Summary of Rights from Wrongs

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This high level book on legal philosophy attempts to discover and explain the origins and future development of human rights and civil liberties. Legal scholar, Harvard law professor and author Alan Dershowitz makes no attempt to tutor readers. He starts from an expert philosophical perspective, and only goes deeper as he seamlessly navigates through contemporary, historical and judicial examples to present his theory about the origins of rights. Dershowitz is a masterful, machete-wielding guide through a dense, challenging forest of ideas laced with tangled vines of legal ideology. recommends his book to readers with prior knowledge of the progress of human rights and U.S. civil liberties, as well as social and legal philosophy. It is a notch thick for good cocktail party conversation or easy undergraduate debate. However, it exemplifies Dershowitz’s vivid thought process and powerful command of social philosophy. Dershowitz and other civil libertarians feel constantly compelled to challenge any court rulings or majority-held opinions that even remotely hint of infringing on real or perceived personal rights. This book fully explains why.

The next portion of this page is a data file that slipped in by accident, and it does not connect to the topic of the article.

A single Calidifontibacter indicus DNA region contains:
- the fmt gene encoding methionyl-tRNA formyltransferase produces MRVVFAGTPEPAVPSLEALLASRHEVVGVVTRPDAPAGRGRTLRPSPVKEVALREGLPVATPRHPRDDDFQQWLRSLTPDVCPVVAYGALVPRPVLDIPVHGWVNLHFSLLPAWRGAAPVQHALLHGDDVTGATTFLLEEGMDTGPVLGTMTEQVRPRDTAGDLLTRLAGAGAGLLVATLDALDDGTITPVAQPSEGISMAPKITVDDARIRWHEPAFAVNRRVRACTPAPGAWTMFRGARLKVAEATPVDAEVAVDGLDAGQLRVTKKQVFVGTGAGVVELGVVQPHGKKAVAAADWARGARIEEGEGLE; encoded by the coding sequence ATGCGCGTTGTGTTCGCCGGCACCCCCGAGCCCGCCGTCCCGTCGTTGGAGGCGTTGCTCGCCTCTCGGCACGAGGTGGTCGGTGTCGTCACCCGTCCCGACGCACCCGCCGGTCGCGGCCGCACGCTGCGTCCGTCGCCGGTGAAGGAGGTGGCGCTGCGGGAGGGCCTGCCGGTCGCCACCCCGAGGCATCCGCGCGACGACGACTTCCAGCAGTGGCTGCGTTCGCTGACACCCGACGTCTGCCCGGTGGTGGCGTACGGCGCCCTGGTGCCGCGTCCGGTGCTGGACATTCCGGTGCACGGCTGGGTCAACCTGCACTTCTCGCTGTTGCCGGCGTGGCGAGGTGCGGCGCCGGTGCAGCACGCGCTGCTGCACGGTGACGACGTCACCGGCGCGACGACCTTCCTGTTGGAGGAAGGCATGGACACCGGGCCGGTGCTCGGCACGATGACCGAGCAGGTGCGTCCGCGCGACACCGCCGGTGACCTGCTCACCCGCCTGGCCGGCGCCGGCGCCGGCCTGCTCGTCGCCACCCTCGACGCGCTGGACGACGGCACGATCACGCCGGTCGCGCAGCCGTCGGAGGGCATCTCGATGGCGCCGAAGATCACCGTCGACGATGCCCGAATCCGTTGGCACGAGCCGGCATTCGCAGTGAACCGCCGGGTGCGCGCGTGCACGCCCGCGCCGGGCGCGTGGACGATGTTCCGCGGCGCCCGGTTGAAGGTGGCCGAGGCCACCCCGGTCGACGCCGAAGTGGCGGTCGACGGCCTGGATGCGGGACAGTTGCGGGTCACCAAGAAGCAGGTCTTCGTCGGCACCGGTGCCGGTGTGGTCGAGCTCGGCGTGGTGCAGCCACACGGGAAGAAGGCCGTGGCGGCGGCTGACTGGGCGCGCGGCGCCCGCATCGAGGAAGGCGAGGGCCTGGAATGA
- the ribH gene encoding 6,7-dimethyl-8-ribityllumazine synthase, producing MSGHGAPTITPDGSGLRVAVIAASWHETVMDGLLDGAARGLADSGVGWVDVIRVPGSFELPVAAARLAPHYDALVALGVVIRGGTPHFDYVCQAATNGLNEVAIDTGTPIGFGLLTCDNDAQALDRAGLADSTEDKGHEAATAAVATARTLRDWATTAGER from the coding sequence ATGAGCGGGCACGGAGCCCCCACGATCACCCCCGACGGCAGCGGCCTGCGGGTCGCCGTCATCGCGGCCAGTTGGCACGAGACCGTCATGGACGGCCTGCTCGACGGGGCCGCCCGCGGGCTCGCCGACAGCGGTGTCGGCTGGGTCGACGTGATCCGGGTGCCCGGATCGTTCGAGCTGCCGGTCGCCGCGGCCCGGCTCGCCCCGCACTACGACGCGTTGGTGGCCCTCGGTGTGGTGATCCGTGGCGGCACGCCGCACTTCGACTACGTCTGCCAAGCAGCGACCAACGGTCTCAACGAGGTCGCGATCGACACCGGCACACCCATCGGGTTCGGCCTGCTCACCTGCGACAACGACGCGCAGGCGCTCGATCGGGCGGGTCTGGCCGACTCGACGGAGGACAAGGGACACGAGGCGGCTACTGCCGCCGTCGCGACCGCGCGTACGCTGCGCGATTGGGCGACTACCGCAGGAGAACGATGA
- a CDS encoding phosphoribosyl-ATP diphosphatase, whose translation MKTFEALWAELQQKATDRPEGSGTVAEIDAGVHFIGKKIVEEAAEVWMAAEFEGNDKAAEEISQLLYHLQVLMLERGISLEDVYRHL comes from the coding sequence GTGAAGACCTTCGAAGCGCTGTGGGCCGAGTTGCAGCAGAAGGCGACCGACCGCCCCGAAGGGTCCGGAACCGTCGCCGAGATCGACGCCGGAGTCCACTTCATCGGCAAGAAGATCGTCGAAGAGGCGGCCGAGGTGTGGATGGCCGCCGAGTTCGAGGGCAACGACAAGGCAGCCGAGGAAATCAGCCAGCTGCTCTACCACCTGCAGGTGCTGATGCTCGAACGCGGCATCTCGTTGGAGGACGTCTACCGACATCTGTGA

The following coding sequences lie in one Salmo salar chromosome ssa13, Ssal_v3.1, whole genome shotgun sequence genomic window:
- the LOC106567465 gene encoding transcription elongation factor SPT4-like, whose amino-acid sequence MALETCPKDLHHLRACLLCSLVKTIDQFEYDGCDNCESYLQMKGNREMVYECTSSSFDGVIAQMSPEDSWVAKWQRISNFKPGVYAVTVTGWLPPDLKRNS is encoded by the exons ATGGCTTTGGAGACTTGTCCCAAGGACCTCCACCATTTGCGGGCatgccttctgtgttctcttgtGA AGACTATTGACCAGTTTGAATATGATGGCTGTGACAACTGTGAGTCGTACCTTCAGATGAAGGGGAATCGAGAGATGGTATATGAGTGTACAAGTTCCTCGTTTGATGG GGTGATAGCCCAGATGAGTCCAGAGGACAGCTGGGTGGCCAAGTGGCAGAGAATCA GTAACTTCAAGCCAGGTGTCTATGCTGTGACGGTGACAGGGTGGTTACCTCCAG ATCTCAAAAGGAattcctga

About the Author

Harvard law professor Alan Dershowitz is a defense attorney, columnist, lecturer and author. His books include Supreme Injustice: How the High Court Hijacked Election 2000; Why Terrorism Works; Letters to a Young Lawyer; Sexual McCarthyism; Reasonable Doubts; Chutzpah; Reversal of Fortune; The Genesis of Justice and The Abuse Excuse.



Legal Fictions

Where do rights come from? Some assert that they are God-given, emanate from nature or result from logical arguments. Various groups developed these contentions over the years to buttress their respective positions. In reality, rights emanate from the experiences of other human beings and have worked their way into the legal system. Rights originate in the injustices done to other people. Thus, the rights those in the West may take for granted, such as freedom of religion, freedom of expression, due process and democracy, developed as the result of injustices. If society violates or repeals these rights, it risks repeating past social injustices.

However, do not assume that human rights will remain the same forever, or that they always emerge immediately to correct past injustices. Since existing rights result directly from human experience, society must protect them constantly against infringement from new ideologues and others who would encroach on them. U.S. citizens must be even more vigilant today in light of new laws passed to control terrorism. Yet, while society must protect its citizens’ rights, those rights should also evolve in response to...

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